World War One: Cleator Moor female workers fought for rights
Women taking up roles in the workplace, emptied of men as World War One began, soon showed conflict was not confined to the front line. One group of Cumbrian textile workers made sure the fight for their rights got national attention.
Drafted in to fill the gaps in factories and offices, more than one million women joined the workforce between 1914 and 1918.
But the poor conditions and long working hours soon left them with the need to launch the battle for their rights.
Little is now remembered about the fight for better pay of women working at Ainsworth Mill in Cleator Moor.
But recently a picture taken of them was uncovered in the archive of the Trades Union Congress (TUC) and there are now plans to ensure more people learn about it.
The women's actions were always going to attract national attention because they were producing khaki thread for the uniforms of soldiers under a War Office contract.
The textile workers were given low wages of seven to nine shillings per week for 60 hours work - something that, for the wrong reasons, attracted the attention of an MP.
On 11 March, 1915, the issue of working conditions and labour at the mill were raised in the House of Commons by Labour MP William Mr Anderson, the husband of trade union leader Mary Macarthur.
Mr Anderson called for an investigation into conditions in the mills and 250 women and 20 boys went out on strike.
Their demands were met with their wages being increased, but it was short-lived and they would need to undertake further action when the war ended.
'Smiling at the camera'
The photo of the Cleator Moor women at the time of their campaign was discovered by archivists in Cumbria while searching records online.
Cumbria Archive Service senior archivist Robert Baxter, said: "You look at this photograph and it looks like a Sunday outing... they're smiling at the camera, but really it's a photograph with a lot of weight and a lot of significance.
"These women are not only fighting for better pay for themselves, but in a sense all women that were doing war work during that time.
"This strike was very quickly picked up as having national importance... it is significant that this photograph of these women at Cleator Moor actually ended up in the TUC archive."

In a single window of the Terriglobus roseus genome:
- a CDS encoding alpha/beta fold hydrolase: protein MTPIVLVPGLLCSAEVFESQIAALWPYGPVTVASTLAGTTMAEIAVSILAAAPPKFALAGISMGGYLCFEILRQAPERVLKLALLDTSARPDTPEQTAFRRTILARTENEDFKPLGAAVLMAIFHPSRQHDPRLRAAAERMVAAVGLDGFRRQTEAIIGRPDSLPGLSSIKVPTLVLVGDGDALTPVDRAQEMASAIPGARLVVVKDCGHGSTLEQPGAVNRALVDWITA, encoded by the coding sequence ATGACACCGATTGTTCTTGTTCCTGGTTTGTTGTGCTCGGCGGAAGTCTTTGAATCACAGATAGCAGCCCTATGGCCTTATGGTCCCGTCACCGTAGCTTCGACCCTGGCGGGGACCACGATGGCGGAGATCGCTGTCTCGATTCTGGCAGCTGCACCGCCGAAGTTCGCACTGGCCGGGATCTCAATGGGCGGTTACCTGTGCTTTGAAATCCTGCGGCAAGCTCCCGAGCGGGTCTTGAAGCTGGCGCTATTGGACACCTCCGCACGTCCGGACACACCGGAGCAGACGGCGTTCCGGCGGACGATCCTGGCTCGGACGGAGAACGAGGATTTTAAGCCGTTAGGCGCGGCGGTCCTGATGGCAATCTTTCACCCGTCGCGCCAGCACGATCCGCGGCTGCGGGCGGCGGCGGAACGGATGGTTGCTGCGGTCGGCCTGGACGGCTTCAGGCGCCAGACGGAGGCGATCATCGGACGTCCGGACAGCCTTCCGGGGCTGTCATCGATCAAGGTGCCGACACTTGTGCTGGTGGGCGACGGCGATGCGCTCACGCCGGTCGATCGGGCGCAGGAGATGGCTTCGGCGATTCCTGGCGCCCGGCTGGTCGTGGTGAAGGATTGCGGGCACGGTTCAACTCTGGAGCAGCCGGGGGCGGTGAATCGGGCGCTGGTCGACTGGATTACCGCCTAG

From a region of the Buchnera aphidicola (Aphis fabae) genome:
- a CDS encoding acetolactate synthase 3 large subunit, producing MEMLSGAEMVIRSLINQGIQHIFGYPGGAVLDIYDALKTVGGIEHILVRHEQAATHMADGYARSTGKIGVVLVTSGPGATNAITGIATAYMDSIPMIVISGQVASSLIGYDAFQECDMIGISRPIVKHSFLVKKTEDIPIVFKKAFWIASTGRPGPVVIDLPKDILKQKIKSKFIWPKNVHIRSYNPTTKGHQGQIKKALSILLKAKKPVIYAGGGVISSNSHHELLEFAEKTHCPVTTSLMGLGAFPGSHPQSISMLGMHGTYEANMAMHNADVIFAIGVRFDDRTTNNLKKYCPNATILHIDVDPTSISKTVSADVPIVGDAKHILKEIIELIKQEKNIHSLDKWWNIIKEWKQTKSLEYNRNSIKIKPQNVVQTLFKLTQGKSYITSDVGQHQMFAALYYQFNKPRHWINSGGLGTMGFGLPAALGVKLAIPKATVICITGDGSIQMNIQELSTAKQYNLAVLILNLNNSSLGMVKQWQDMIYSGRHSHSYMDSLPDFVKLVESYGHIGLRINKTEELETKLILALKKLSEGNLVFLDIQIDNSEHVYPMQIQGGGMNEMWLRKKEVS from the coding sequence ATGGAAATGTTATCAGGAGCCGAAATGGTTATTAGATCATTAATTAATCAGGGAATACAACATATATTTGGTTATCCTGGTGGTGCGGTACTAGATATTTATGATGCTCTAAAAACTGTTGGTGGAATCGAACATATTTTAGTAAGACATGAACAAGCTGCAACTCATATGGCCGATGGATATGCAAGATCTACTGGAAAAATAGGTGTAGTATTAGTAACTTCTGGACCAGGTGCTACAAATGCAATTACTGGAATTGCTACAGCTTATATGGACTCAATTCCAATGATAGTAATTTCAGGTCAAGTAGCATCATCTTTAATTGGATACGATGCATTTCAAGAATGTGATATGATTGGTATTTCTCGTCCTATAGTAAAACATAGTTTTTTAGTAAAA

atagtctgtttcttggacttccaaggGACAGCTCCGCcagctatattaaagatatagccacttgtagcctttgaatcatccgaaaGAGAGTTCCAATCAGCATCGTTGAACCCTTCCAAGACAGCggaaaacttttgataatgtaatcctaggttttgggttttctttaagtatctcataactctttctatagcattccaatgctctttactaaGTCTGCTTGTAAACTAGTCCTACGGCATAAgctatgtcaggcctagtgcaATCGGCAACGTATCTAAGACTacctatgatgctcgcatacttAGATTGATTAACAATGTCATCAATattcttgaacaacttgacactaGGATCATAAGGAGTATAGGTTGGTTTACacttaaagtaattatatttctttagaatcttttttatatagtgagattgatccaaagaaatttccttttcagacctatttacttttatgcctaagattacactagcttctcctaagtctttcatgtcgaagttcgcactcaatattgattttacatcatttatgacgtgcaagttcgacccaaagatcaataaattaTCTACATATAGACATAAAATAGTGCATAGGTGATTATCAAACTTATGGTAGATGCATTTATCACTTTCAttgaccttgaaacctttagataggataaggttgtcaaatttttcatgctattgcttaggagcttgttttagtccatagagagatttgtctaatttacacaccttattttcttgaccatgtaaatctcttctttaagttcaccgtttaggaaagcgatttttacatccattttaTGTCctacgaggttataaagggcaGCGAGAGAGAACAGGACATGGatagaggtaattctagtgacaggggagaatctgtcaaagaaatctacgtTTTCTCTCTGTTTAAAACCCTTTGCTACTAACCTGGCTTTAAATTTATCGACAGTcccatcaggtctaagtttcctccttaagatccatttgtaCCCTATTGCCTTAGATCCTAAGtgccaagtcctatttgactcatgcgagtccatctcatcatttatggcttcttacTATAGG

He said it was a "lucky fluke" the photograph had a local connection.
"When we found this photograph, the whole story that had just really sunk below the water since 1915 unearthed there and then," he said.
He said the archive service was trying to find out who all of the women pictured in the photograph were after "collective knowledge" of the strike locally had been "lost"
At the time Ms Macarthur visited the women at the mill and gave them her support.
In 1906 she formed the all-female trade union, the National Federation of Women Workers, to campaign for minimum wages for women in sweated trades.
Trade unionism became increasingly important during the war for female workers who had been less unionised than their male counterparts.
This was because they tended to work in smaller firms which were less unionised and existing unions were often hostile to female workers.
- Between 1914 and 1918, an estimated two million women replaced men in employment, resulting in an increase in the proportion of women in total employment from 24 per cent in July 1914 to 37 per cent by November 1918.
- The increase in female trade union membership from only 357,000 in 1914 to over a million by 1918 represented an increase in the number of unionised women of 160 per cent.
- This compares with an increase in the union membership of men of only 44 per cent.
The war forced unions to deal with the issue of women's work and, after six weeks, the Cleator workers' demands for better conditions and pay were met and they were given a 10% war bonus.
Full recognition of the union was also obtained.
What seemed like a small victory, it carried significance for the rights of other women workers, but only for a short time.
Jacqueline Moor, searchroom assistant for Cumbria Archive Service, said: "The women of Cleator mill were successful when they went on strike during WW1, they got an increase in their wages, and we hope better working conditions.
"But after the war was finished, in 1920 they found themselves going back out on strike again, and the mill wages were actually the lowest in the country.
"So, although they had girl power during WW1, you see how that power declined just a couple of years later."